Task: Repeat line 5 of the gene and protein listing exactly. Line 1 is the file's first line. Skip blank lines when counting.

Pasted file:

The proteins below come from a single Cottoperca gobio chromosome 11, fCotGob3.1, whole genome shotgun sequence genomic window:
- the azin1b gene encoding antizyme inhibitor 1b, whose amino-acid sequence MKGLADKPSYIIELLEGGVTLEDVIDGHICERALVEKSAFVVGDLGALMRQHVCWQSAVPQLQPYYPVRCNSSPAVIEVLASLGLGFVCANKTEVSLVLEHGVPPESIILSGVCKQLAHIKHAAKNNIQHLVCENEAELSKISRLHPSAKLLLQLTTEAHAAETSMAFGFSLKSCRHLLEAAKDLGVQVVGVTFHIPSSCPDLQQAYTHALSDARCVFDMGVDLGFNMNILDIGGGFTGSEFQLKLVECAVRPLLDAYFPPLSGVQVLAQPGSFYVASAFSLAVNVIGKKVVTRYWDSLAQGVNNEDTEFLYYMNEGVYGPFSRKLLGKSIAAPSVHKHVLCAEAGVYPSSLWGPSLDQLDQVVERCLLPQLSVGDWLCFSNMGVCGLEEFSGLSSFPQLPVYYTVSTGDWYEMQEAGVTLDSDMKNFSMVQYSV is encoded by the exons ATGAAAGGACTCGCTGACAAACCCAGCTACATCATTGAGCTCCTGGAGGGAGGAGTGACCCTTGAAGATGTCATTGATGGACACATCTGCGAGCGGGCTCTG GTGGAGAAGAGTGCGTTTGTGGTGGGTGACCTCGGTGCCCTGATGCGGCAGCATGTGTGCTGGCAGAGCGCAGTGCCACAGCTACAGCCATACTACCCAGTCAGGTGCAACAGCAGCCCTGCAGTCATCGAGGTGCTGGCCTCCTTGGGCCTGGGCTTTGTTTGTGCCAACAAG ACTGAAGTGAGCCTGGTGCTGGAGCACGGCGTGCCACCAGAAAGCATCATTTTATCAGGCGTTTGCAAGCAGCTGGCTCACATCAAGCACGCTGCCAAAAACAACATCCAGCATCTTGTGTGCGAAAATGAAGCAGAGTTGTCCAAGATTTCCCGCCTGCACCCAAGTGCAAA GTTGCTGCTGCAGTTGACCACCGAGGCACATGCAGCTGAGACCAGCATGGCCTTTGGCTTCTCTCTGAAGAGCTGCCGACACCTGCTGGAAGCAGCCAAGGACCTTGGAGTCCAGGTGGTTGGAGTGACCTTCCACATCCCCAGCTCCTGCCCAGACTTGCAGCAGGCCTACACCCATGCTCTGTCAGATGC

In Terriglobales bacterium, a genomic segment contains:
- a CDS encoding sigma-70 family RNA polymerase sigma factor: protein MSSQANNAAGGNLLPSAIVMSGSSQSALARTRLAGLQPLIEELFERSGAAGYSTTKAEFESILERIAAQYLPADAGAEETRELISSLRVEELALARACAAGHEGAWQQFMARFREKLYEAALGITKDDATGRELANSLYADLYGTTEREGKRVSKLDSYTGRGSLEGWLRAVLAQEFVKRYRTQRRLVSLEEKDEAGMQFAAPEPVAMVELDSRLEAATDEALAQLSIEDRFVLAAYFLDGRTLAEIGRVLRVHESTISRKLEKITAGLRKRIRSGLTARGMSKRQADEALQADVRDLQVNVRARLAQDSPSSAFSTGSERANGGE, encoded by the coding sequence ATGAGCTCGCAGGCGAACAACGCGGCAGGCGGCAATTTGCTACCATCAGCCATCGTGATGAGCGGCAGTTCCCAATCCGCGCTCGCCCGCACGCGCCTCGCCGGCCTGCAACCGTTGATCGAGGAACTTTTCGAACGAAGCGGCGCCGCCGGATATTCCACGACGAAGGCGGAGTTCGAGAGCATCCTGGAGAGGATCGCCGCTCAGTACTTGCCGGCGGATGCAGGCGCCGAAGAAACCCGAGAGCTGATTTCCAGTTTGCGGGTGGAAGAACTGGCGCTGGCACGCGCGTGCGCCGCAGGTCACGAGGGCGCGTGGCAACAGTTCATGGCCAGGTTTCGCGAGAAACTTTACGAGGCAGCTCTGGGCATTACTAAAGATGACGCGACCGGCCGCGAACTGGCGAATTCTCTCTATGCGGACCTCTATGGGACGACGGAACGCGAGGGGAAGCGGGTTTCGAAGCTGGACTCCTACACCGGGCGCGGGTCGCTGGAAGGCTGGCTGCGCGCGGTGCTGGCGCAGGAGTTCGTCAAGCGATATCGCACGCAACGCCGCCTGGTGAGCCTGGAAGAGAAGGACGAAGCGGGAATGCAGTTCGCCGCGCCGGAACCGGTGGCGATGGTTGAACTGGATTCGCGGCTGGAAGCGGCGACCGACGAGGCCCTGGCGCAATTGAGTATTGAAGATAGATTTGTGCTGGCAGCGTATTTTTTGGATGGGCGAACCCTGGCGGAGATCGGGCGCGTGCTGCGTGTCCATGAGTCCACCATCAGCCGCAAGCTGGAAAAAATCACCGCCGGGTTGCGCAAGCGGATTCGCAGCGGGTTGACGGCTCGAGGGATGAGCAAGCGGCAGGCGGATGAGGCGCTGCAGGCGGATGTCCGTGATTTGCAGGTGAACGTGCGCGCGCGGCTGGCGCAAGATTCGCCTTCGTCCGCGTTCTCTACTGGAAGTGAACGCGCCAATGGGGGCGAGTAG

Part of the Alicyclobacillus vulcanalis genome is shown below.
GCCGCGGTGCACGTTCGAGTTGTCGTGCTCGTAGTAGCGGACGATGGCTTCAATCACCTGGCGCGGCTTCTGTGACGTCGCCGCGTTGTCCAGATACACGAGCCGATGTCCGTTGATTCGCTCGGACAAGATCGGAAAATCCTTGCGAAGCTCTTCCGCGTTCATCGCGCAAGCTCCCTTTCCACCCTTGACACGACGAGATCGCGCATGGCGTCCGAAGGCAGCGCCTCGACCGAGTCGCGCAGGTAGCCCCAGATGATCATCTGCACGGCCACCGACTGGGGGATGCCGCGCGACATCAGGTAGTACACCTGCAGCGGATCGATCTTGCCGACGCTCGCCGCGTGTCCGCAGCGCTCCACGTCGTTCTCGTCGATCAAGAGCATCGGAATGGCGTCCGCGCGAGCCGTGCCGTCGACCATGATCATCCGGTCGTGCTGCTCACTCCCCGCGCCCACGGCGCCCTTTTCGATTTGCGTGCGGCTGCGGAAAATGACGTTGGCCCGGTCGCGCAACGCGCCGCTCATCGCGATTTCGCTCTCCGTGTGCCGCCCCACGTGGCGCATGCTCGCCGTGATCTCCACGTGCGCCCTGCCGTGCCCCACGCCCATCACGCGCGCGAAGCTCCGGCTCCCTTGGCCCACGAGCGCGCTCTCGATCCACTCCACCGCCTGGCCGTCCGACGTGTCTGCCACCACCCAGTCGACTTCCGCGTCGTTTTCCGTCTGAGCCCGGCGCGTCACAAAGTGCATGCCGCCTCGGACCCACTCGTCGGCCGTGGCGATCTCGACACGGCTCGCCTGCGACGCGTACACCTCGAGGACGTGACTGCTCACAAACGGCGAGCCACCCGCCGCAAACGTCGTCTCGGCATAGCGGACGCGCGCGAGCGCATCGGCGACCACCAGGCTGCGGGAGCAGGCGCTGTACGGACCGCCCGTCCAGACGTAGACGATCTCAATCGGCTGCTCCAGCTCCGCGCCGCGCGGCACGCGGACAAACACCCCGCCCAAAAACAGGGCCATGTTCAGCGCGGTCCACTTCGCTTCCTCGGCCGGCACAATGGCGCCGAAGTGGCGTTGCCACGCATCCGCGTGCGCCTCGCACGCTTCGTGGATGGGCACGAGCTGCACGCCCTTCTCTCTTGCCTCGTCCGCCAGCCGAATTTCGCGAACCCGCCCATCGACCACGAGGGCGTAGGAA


Part of the Alicyclobacillus vulcanalis genome is shown below.